This act indicates the contrasting motives to the founding of Jamestown compared to the other communities. Winthrop’s sermon-like writing indicates his differential approach to leading others. While he was likely a memorable and inspirational speaker, this passage lacks the practical contributions that were consistently woven in the statements of Bradford. Winthrop communicates an intolerance for divergences from his rigorous beliefs, while the leadership styles of Smith and, especially, Bradford seems more diplomatic and somewhat democratic.

Depending on one’s perspective on the settlers treatment of Native Americans and their original motives for founding new colonies, it’s debatable whether these early communities were examples of successful societal expansion or failed human decency. Comparing the colonial leaders original goal with the outcome of each community indicates relative success in that surviving members of Jamestown, Plymouth, and Massachusetts Bay eventually founded well-established communities that would merge to become part of the first American colonies.

The individual successes of influential leaders and the combined efforts of a community to found a new society are apparent in these expressions of pride, but these communities were not without their failed goals. Jamestown, especially, suffered extensive loss of life as a result of disease and deadly conflicts with Native Americans. The death of the original settlers may have reinvigorated the settlement itself because new colonists and supplies were transported to the area.

Plymouth and the Massachusetts Bay colony were more isolated from their European roots following their settlement. The work of Smith and Bradford also failed to produce the financial gains anticipated from the investors that funded their ventures. In light of their impressive contributions to lead the founding of what would become the United States of American, their inability to discover gems, gold, and treasures upon their arrival is not viewed as a failure from today’s perspective.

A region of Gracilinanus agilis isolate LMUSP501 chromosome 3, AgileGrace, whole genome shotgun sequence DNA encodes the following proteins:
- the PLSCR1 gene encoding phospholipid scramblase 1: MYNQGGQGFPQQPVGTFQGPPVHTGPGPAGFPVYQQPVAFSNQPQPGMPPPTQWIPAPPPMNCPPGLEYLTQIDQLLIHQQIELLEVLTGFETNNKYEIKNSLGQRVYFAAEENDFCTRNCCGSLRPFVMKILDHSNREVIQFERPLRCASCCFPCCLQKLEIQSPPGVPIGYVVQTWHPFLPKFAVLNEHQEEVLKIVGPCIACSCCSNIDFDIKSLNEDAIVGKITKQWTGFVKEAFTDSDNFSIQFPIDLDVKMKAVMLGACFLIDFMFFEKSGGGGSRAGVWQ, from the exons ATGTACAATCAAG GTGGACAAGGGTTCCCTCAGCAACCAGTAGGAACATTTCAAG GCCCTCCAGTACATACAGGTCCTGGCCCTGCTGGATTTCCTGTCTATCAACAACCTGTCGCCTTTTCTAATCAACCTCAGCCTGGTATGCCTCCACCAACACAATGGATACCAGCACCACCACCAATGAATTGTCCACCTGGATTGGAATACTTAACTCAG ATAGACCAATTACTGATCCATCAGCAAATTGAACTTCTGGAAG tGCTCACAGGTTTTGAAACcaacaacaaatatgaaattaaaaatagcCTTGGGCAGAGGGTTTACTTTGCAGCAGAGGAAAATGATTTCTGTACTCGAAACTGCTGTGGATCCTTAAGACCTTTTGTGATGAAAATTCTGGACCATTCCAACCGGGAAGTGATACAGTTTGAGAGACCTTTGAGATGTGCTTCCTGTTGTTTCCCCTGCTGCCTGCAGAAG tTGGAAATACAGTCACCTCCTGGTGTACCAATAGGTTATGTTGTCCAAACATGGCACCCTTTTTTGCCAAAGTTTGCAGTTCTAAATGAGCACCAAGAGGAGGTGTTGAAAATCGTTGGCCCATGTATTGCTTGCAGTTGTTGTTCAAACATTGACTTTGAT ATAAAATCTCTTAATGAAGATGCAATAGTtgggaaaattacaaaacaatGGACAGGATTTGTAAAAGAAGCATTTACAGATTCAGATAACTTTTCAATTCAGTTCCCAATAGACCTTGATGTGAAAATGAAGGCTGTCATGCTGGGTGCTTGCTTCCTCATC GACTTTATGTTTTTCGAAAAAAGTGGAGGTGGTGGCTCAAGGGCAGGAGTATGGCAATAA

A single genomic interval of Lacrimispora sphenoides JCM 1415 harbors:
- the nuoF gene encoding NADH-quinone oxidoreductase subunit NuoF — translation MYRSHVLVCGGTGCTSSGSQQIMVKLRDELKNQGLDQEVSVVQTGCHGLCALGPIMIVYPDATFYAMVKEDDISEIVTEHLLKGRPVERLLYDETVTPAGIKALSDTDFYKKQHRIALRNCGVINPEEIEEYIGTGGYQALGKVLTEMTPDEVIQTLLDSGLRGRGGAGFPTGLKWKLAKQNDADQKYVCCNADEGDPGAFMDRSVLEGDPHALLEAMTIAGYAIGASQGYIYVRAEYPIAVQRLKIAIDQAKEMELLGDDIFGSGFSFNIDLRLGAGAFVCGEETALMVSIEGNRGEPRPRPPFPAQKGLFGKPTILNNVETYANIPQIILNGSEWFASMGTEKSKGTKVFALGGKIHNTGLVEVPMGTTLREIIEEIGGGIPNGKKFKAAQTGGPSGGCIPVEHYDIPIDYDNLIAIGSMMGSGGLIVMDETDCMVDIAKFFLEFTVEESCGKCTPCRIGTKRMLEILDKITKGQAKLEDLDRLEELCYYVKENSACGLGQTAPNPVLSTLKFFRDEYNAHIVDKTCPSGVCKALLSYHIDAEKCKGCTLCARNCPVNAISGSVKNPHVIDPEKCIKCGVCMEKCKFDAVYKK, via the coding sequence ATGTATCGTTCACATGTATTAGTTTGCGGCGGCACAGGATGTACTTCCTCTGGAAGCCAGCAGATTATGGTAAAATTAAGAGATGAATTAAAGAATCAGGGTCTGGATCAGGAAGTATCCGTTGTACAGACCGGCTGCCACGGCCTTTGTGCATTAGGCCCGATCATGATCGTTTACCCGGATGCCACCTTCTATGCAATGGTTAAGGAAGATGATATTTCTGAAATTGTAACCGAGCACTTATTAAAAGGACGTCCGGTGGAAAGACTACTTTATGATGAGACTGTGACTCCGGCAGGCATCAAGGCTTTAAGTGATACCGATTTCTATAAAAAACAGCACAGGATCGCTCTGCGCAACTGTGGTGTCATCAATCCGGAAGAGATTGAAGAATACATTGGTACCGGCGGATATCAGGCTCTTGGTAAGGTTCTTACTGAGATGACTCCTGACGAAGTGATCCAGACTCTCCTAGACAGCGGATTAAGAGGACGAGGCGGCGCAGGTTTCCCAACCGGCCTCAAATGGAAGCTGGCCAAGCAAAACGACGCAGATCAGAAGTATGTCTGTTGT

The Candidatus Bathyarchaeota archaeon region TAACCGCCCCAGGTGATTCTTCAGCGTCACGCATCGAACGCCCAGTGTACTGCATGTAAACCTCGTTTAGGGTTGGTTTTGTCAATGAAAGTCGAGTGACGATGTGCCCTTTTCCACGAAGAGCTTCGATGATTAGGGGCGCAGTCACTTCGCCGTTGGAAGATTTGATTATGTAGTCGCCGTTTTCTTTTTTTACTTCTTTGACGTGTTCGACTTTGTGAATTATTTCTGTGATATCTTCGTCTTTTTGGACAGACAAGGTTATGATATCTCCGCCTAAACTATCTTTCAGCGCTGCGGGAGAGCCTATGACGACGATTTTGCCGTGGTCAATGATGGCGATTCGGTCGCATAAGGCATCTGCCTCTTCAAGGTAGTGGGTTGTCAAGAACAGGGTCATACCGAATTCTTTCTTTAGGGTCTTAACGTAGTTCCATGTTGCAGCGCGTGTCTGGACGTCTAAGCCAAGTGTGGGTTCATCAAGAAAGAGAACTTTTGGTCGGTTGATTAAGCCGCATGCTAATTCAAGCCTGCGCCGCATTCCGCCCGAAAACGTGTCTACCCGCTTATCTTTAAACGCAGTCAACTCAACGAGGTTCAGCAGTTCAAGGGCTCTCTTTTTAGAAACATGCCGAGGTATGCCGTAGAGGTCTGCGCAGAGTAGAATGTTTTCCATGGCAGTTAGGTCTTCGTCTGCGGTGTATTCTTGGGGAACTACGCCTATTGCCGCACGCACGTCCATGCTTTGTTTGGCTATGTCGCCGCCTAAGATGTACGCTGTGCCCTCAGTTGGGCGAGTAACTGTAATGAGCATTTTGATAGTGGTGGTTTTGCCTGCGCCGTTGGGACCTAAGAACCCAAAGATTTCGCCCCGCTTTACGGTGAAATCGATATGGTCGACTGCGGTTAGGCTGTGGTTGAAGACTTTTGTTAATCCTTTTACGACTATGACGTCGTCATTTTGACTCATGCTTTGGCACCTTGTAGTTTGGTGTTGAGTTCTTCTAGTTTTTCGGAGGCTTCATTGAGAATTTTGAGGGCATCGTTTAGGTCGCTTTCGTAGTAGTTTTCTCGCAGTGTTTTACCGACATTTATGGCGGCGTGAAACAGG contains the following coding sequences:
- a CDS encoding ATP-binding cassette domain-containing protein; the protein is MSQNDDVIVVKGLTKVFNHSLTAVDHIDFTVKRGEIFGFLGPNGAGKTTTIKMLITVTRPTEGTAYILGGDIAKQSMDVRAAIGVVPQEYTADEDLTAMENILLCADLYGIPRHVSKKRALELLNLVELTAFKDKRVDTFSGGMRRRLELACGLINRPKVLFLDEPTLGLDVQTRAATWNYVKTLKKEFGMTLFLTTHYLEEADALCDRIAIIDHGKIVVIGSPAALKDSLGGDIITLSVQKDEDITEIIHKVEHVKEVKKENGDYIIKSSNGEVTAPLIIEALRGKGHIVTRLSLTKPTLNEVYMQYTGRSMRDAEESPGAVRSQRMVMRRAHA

Violent conflicts between Native Americans, described as savages, and the European settlers were described as a reoccurring theme in the writings of these leaders. It’s difficult not consider their experiences with the modern knowledge of how these conflicts would tragically result for the once vast population of Native Americans. Smith and Bradford particularly seemed to recognize the dire need to address these tumultuous relations. Bradford engaged a more diplomatic approach that makes one wonder if a universal approach of justice could have changed the course of history.

Even through the window of small snippets of personal writings, it’s clear the leadership styles, driving motivations, goals, and personalities of John Smith, William Bradford, and John Winthrop were starkly different. They share the common distinction of leading a group of courageous settlers through extraordinarily challenging circumstances to found communities that would grow to become one of the most successful nations in the world.